Enjoy a long day in the saddle. Link up pavement and gravel. Hit that limestone rails-to-trails route you’ve always wanted to do. Do a light tour. Or load your panniers to the hilt for a month of two-wheeled exploring. The Vaya will get you there. And bring you back.

Vaya. A true do-it-all road-riding bike.

Frame and fork

Overall rating for frame and fork

Tell us about the build quality and finish of the frame and fork?

Lovely build and finish, the lustre on the paint is especially nice in the flesh

Tell us about the materials used in the frame and fork?

Salsa Classico Cromoly

Tell us about the geometry of the frame and fork?

see for all sizes. The 58cm is a 72°/72.5° with a 58.5cm effective top tube

How was the bike in terms of height and reach? How did it compare to other bikes of the same stated size?


Riding the bike

Was the bike comfortable to ride? Tell us how you felt about the ride quality.

It's a lovely bike to ride, a happy balance of upright position and speed

Did the bike feel stiff in the right places? Did any part of the bike feel too stiff or too flexible?

It's not overbuilt and you can feel some spring from side to side when loaded, but it never felt flexy

How did the bike transfer power? Did it feel efficient?

It's mostly a sitting down bike, power transfer is very good

Was there any toe-clip overlap with the front wheel? If so, was it a problem?


How would you describe the steering? Was it lively, neutral or unresponsive? Slow but not unresponsive

Tell us some more about the handling. How did the bike feel overall? Did it do particular things well or badly?

Touring handling: stable, not twitchy, great for cruising

Which components had the most effect (good or bad) on the bike's comfort? would you recommend any changes?

Everything comes together well. Bell Lap bars get another mention, they're my favourite

Rate the bike for efficiency of power transfer:

Very good transmission

Rate the bike for acceleration:

Doesn't burst from the lights

Rate the bike for sprinting:

Not exactly a major concern

Rate the bike for high speed stability:

great descending at speed

Rate the bike for cruising speed stability:

What it's built for

Rate the bike for low speed stability:

easy to muscle about even with slowish steering

Rate the bike for flat cornering:
Rate the bike for cornering on descents:
Rate the bike for climbing:

Sit and spin

The drivetrain

Rate the drivetrain for performance:
Rate the drivetrain for durability:
Rate the drivetrain for weight:
Rate the drivetrain for value:

You can get more for the same money elsewhere

Wheels and tyres

Rate the wheels and tyres for performance:
Rate the wheels and tyres for durability:
Rate the wheels and tyres for weight:
Rate the wheels and tyres for comfort:
Rate the wheels and tyres for value:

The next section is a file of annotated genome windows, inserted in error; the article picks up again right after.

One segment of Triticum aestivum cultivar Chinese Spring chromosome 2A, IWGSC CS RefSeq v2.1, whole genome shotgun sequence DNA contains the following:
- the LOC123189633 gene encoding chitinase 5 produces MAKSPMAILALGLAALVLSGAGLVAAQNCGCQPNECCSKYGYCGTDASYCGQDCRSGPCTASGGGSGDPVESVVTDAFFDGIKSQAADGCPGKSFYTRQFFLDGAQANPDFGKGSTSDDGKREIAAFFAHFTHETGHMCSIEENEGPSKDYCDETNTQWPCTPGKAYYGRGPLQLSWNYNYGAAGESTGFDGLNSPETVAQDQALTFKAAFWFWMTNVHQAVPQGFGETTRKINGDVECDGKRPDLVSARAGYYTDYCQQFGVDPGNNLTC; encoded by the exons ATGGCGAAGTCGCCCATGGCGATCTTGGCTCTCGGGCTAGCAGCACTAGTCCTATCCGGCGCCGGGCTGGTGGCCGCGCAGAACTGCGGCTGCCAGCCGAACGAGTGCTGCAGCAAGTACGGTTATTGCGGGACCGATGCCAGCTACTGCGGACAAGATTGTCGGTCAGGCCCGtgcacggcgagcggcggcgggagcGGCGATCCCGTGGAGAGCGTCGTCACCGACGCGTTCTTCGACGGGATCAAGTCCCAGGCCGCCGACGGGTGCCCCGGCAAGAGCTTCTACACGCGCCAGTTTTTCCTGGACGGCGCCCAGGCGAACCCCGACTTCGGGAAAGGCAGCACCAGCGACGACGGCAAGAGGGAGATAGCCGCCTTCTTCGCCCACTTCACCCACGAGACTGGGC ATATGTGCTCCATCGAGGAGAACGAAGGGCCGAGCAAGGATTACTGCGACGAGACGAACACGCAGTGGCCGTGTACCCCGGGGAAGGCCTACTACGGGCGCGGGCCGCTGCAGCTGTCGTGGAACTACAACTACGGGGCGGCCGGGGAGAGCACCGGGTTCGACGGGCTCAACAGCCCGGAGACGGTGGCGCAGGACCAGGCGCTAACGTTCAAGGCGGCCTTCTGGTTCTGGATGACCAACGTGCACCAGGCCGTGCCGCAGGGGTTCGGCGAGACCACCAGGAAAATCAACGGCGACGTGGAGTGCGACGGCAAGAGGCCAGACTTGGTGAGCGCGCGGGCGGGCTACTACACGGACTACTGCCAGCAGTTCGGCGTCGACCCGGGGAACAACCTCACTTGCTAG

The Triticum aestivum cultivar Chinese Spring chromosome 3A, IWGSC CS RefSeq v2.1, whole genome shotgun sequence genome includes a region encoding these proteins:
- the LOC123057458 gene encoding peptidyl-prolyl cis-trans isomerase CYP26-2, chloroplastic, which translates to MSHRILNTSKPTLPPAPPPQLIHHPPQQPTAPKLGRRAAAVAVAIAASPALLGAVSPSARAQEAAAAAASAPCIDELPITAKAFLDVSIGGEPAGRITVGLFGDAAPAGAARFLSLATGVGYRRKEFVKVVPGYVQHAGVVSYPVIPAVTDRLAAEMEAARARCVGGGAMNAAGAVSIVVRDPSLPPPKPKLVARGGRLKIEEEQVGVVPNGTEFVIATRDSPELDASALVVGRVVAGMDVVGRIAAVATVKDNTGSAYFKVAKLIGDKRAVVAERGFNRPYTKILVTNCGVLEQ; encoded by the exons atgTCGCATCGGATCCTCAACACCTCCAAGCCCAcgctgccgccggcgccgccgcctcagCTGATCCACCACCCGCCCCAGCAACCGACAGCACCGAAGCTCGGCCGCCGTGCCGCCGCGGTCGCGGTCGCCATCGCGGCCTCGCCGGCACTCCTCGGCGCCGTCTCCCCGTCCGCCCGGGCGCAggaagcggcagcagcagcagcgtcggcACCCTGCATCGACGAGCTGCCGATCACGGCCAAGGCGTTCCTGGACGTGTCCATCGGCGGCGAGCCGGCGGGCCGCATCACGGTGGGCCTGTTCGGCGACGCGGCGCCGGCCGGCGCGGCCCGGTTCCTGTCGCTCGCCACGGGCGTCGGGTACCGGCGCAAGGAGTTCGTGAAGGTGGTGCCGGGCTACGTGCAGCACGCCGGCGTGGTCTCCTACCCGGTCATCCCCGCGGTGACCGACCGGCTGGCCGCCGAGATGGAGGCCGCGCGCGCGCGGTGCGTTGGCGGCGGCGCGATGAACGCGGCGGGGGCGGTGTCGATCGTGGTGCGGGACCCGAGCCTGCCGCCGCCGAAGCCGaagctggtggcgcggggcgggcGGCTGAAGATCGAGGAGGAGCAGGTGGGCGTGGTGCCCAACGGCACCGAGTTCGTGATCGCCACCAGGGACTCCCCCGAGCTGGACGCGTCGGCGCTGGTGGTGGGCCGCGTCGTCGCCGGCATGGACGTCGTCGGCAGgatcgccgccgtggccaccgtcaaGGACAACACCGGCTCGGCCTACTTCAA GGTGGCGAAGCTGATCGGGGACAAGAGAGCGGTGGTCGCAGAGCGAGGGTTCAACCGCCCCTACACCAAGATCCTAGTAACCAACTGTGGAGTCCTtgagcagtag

Rate the controls for performance:

Salsa's own brand kit is some of the best around

Rate the controls for durability:
Rate the controls for weight:
Rate the controls for comfort:
Rate the controls for value:

Your summary

Did you enjoy riding the bike? Yes, very much

Would you consider buying the bike? Yes, although I still really want a Fargo

Would you recommend the bike to a friend? Yes

Rate the bike overall for performance:
Rate the bike overall for value:

Overall rating: 8/10

About the tester

Age: 37  Height: 190cm  Weight: 96kg

I usually ride: whatever I\\\'m testing...  My best bike is: Genesis Equilibrium with Ultegra 6700

I've been riding for: 10-20 years  I ride: Every day  I would class myself as: Experienced

I regularly do the following types of riding: time trialling, cyclo cross, commuting, sportives, general fitness riding, fixed/singlespeed, mtb, Mountain Bike Bog Snorkelling, track

Dave is a founding father of, having previously worked on Cycling Plus and What Mountain Bike magazines back in the day. He also writes about e-bikes for our sister publication ebiketips. He's won three mountain bike bog snorkelling World Championships, and races at the back of the third cats.

Add new comment


defjams | 10 years ago

Poor build quality and customer service. The rear derailleur on my Vaya got caught in my spokes and the derailleur hanger cracked rather than bending. Salsa told me they used a non-replaceable derailleur hanger because it's easier to mold back into shape on a steel bike. Well if it's cracked an only handing on by a thread, that's not much help now is it. Salsa was not able to give me any help with providing replacement parts or referring to a frame builder who can do the repair siting that there's too much liability. Don't expect any customer service from Salsa. It appears that they do some simple modifications to know designs and then send all the real work to Taiwan. I suspect they are purely a marketing company. My whole problem could have been solved with a $5 replaceable derailleur hanger if they had built it that way. What are they doing building with technology from 1975 anyway?

BigDummy | 13 years ago